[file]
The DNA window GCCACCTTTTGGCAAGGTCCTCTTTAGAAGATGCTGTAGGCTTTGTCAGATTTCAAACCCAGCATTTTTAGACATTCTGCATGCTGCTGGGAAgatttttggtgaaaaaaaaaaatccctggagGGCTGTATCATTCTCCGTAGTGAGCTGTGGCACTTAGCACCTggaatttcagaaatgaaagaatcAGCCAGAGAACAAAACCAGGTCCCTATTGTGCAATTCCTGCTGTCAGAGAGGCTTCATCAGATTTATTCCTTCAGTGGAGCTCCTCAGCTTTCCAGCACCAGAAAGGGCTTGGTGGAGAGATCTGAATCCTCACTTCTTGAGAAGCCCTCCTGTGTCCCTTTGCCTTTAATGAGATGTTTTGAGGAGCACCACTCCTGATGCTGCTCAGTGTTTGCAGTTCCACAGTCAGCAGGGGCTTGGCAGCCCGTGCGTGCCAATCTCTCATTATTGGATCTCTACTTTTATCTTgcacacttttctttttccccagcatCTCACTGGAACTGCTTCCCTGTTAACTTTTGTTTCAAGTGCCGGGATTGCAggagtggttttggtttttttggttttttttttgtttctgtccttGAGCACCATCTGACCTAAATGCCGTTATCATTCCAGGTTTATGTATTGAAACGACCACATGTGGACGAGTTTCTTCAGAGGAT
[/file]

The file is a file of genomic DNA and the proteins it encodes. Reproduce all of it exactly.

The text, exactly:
The DNA window GCCACCTTTTGGCAAGGTCCTCTTTAGAAGATGCTGTAGGCTTTGTCAGATTTCAAACCCAGCATTTTTAGACATTCTGCATGCTGCTGGGAAgatttttggtgaaaaaaaaaaatccctggagGGCTGTATCATTCTCCGTAGTGAGCTGTGGCACTTAGCACCTggaatttcagaaatgaaagaatcAGCCAGAGAACAAAACCAGGTCCCTATTGTGCAATTCCTGCTGTCAGAGAGGCTTCATCAGATTTATTCCTTCAGTGGAGCTCCTCAGCTTTCCAGCACCAGAAAGGGCTTGGTGGAGAGATCTGAATCCTCACTTCTTGAGAAGCCCTCCTGTGTCCCTTTGCCTTTAATGAGATGTTTTGAGGAGCACCACTCCTGATGCTGCTCAGTGTTTGCAGTTCCACAGTCAGCAGGGGCTTGGCAGCCCGTGCGTGCCAATCTCTCATTATTGGATCTCTACTTTTATCTTgcacacttttctttttccccagcatCTCACTGGAACTGCTTCCCTGTTAACTTTTGTTTCAAGTGCCGGGATTGCAggagtggttttggtttttttggttttttttttgtttctgtccttGAGCACCATCTGACCTAAATGCCGTTATCATTCCAGGTTTATGTATTGAAACGACCACATGTGGACGAGTTTCTTCAGAGGAT